Because mesothelioma is mostly diagnosed in people who worked in factories, power plants, auto repair facilities or in other similar industrial jobsites, it has a reputation as a “man’s disease”. And to a great extent, this is true. Mesothelioma affects three to four times more men than women, according to research by the Centers for Disease Control. But women are affected, too.
How do Women Get Mesothelioma?
Women get mesothelioma the same way that men do – by inhaling or ingesting asbestos. While men were more likely to experience occupational asbestos exposure – breathing in asbestos fibers on the job – women faced environmental and secondhand asbestos exposure threats.
One of the most common ways women were exposed to asbestos was through their contact with their husbands’ asbestos-contaminated work clothes. When a wife washed the factory uniforms a spouse wore in an asbestos-laden jobsite, she became high risk for inhaling the fibers from the fabrics.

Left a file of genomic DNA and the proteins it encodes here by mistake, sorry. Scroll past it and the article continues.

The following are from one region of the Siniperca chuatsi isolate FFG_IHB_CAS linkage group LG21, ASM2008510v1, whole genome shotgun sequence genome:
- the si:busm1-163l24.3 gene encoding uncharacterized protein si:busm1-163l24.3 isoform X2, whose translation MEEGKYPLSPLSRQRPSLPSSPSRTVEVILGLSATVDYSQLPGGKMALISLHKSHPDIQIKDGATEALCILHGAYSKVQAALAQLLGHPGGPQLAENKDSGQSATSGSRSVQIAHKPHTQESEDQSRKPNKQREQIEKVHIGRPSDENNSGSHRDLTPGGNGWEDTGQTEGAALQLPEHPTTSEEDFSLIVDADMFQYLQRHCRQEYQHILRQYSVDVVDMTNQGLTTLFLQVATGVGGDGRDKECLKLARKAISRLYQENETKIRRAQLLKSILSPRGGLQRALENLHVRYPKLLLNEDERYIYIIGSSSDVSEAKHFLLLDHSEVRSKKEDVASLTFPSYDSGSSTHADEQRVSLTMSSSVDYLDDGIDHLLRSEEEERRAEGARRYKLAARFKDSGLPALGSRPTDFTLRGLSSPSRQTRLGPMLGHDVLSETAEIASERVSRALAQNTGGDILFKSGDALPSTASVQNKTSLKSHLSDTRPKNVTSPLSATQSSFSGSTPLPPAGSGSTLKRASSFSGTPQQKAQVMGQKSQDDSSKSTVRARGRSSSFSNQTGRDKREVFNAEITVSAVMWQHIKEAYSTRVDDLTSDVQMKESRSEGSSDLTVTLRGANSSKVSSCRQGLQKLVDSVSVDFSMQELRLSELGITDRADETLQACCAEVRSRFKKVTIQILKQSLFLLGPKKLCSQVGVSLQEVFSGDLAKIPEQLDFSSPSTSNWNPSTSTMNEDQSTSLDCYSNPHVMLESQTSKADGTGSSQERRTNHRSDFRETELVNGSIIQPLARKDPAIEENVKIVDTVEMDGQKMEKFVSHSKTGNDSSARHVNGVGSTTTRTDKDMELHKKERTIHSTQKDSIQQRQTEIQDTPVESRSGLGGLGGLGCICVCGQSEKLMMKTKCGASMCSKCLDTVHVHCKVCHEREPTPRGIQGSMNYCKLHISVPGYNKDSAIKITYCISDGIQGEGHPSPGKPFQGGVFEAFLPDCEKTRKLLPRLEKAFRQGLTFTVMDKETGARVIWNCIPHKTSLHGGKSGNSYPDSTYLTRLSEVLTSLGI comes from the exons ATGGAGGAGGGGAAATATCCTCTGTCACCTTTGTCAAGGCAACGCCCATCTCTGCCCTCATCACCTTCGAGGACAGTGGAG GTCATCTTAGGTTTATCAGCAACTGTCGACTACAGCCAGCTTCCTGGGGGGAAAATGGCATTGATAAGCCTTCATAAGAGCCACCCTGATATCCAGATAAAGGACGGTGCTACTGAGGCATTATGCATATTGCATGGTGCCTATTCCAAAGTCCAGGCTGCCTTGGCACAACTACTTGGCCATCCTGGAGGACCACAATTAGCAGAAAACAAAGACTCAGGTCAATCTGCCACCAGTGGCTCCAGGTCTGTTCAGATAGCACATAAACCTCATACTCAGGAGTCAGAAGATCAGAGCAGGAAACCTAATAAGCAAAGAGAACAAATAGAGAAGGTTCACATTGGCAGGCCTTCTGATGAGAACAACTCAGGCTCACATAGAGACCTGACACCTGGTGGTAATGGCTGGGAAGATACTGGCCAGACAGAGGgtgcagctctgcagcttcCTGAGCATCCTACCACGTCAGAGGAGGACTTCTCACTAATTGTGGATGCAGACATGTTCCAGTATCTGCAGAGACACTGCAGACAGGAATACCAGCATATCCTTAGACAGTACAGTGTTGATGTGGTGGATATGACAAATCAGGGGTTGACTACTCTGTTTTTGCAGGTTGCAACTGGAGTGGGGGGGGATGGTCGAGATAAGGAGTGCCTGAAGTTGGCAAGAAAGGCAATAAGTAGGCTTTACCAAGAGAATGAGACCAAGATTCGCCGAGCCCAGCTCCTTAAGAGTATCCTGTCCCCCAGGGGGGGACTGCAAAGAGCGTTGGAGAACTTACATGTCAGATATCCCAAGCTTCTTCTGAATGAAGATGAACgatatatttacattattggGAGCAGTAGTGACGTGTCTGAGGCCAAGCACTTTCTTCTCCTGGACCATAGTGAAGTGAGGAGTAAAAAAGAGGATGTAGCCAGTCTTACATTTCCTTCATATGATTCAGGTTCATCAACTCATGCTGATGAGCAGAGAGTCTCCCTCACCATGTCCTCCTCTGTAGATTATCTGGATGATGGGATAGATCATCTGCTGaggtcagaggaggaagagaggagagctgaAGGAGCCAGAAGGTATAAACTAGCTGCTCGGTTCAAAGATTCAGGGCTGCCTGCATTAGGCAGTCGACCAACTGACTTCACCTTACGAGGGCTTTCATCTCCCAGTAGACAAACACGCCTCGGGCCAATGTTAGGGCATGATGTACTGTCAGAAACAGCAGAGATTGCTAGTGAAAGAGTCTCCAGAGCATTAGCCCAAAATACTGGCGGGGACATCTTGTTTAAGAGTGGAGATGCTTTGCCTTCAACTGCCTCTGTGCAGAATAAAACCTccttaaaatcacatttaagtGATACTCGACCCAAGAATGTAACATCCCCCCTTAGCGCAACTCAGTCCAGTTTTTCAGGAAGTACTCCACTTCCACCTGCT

Women can also be exposed to asbestos through the environment. Living in cities where asbestos was either mined or widely used at a factory (such as was the case in Libby, Montana) may place residents – both male and female – at an elevated risk of developing mesothelioma.
In the unusually rare case of well-differentiated papillary mesothelioma, which is most common in women in their 30s, asbestos exposure is rarely the culprit. Women diagnosed with this form of mesothelioma typically live between three and 10 years after their diagnosis.
Even women who are diagnosed with the more common, aggressive forms of mesothelioma (pleural, peritoneal and pericardial) tend to respond more favorably to treatment than men. Female patients tend to be given a better prognosis than their male counterparts.
Female Mesothelioma Survivors
Women who are diagnosed with mesothelioma cancer may feel as though they are in the minority, but in reality, there are a number of female mesothelioma survivors with whom they can relate. Angela Winsor, who was diagnosed with pleural mesothelioma in 2011, remains active with her church, her job and her fitness activities, while survivor Judy Glezinski has written a book about her story.
Bio: Faith Franz is a writer for the Mesothelioma Center. She combines her interests in whole-body health and medical research to educate the mesothelioma community about the newest developments in cancer care.
The informational content of this article is intended to convey general educational
information and should not be relied upon as a substitute for professional healthcare advice.
This article is intended to convey general educational information and should not be relied upon as a substitute for professional healthcare advice.